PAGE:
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rockDAWG 04-08-2013 04:06 PM

BVI to Panama Canal
 
The trip to Portugal from FLL did not work out, it has to delay until next year. I found another substitute sailing to Panama City from Virgins instead.


Question to those who have done this.

What is your prefer route if you have to do it again?
1. Just take the Rhumb line to Panama
2. Hug the coast of of PR , Dominican Republic, Haiti/Jamaica and head south and hug the coast of Colombia.
3, Rhumb line from BVI to Santa Marta and Colon?

What are the ports we can seek shelter if case of weather?

It should be an easy sail with the current and trade wind. We should have enough fuel and water in one shot, but looking for Plan B and C just in case.

killarney_sailor 04-08-2013 04:59 PM

Re: BVI to Panama Canal
 
We went direct from the Windward Passage to Panama and had a great sail with just about the right amount of wind all the way. When we were in the Eastern Caribbean and listening to Chris Parker's weather forecasts he frequently (most days) was talking about 30 knots off the coast of Colombia. That way be a winter pattern only though. Going direct the only place to stop is the east end of Jamaica.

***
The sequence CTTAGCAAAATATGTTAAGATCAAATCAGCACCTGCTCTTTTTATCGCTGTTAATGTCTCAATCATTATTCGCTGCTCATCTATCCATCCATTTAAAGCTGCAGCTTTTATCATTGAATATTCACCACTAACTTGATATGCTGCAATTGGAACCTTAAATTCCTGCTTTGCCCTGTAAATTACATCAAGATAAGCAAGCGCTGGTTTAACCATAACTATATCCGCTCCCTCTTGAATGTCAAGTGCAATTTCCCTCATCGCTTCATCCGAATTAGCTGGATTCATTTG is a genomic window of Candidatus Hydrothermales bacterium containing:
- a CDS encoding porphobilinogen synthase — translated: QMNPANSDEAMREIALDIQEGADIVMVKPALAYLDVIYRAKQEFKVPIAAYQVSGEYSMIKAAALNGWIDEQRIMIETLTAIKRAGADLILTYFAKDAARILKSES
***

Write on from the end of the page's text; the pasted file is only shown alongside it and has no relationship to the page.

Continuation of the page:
rockDAWG 04-08-2013 05:38 PM

Re: BVI to Panama Canal
 
Excellent, thanks.

I have been following the weather in the last 10 days. The wind is always blowing from East to West until near Panama. It is going to to a good sail. The boat has a 140% jib, spinnaker with sock and drogue. :)

JonEisberg 04-08-2013 06:24 PM

Re: BVI to Panama Canal
 
Quote:

Originally Posted by rockDAWG (Post 1013820)

It should be an easy sail with the current and trade wind.

"An easy sail", huh? Uhhh, have you ever actually sailed in the open waters of the Western Caribbean Sea before? (grin)

You really should pick up a copy of Jimmy Cornell's WORLD CRUISING ROUTES, or at least have a glance at it sometime... Here's how he opens his discussion of Route AN74 - Lesser Antilles to Panama:

Quote:


This can be a very rough passage, confirmed by the fact that many experienced sailors describe their passage across the Caribbean Sea as perhaps the roughest part of their voyage around the world. This is usually the case at the height of the trade wind season, when the constant easterly winds pile up the water in the western Caribbean making sea conditions hazardous. Many boats have been knocked down or pooped by the steep following seas, while others have been lost on the coast of Colombia after having been set off course by the strong current.